“I’d like to think I have common sense, and what I worry about is that people forgot what families deal with right at the kitchen table,” she said. “So I want to put myself in those issues that matter to people in their everyday lives.”
Rosen argued that the GOP tax law leaves the middle class behind because the benefits geared towards them expire, such as the increase in the child credit, while tax cuts for corporations were made permanent. Supporters of the tax bill contend that the corporate tax cuts will prove effective because they are permanent and help spur economic growth.
Rosen did not dispute Pelosi’s characterization of the bonuses from the tax bill as “crumbs.”
“In the short term companies are excited about [permanent tax cuts], but I think in the long run you’re going to see companies buying back their stock, maybe hoarding capital paying back their dividends,” Rosen said.
She also noted that the tax bill is expected to raise the cost of health care. The measure included a provision that repealed a provision in the 2010 Affordable Care Act that requires people to carry health insurance or pay a fine. That is set to go into effect in 2019.
With government funding running out in a little over a week, she would not say if she would support the next short-term spending bill. She also would not guess if the government would shut down at midnight February 8.
Most House Democrats, including Rosen, opposed the last stop spending bill to open the government last week, in part, for failing to address the DREAMer issue. Rosen said she was praised by constituents, as a result of the recent three-day shutdown, for standing up for the DREAMers.
“We’re a nation of immigrants,” Rosen said. “We are penalizing these kids, using them as political pawns.”
Latinos are expected to be a significant pillar of the coalition of voters Rosen needs to win, according to John Tuman, chair in the Department of Political Science at UNLV.
“The Latino vote is going to be very important for her, or any Democrat who runs for statewide office” Tuman said. “Many people here, we know from research we’ve done, know people who might be in a removal proceeding, or they’ve been deported…and so they make, sometimes, a personal connection to it in the Latino community and that’s why it also tends to be salient.”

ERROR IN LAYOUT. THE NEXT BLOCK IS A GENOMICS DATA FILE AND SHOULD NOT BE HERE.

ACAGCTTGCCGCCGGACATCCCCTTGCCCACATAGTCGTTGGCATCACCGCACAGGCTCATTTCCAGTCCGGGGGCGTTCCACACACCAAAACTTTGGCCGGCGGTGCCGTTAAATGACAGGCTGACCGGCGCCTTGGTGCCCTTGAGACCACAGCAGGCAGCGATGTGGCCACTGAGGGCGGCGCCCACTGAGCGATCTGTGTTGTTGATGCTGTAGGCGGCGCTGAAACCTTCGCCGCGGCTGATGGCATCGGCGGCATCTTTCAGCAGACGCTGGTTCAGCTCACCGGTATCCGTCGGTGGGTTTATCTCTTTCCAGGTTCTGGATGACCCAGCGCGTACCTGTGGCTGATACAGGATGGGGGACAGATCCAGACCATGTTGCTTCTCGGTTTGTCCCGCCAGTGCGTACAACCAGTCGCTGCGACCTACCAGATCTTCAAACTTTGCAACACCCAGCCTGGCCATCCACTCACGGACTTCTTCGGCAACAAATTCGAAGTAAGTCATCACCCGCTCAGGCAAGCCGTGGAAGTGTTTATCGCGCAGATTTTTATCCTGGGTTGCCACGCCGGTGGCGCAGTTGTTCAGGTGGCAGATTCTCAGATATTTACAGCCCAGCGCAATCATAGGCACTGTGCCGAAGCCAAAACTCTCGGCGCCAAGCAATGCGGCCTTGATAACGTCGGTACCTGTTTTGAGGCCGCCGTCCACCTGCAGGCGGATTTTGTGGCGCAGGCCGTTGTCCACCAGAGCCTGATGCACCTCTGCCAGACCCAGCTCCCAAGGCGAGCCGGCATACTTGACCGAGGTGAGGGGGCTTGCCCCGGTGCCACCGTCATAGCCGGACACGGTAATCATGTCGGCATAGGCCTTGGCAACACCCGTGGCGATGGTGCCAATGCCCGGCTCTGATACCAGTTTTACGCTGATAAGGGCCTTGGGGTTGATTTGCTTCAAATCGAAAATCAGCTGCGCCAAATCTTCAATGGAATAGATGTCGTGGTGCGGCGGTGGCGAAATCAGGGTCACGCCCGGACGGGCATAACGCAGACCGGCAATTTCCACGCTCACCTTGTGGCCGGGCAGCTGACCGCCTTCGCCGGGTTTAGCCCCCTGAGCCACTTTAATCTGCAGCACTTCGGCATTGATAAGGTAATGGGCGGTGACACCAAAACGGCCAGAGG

Nevada’s population is 28 percent Hispanic and the fifth largest Hispanic statewide population share nationally, according to The Pew Research Center. The report also noted that there were 328,000 eligible Latino voters in 2016.
The importance of Latinos to her Senate campaign is not lost on Rosen, who is a supporter of the DREAM Act, a measure that would allow DREAMers to stay in the country, as well as those receiving Temporary Protected Status, which was created in the 1990s to allow some foreign nationals from countries facing natural disasters or extreme violence to live and work in the U.S. Trump announced earlier in January that he would end the program for Salvadorans.
Rosen’s guest for the State of the Union was a TPS recipient from El Salvador, Nery Martinez. A Las Vegas resident, Martinez is a bar apprentice at Caesars Palace.
“I was disappointed that the President did not use this opportunity to talk about why it’s so important for Congress to act now to protect Dreamers and bring relief to Nevadans like Nery Martinez, whose family could be torn apart if he loses his temporary protected status,” Rosen said in a release after the State of the Union. “I’m committed to working on smart solutions to the problems facing Nevada families, and I look forward to continuing to fight for my constituents in the year ahead.”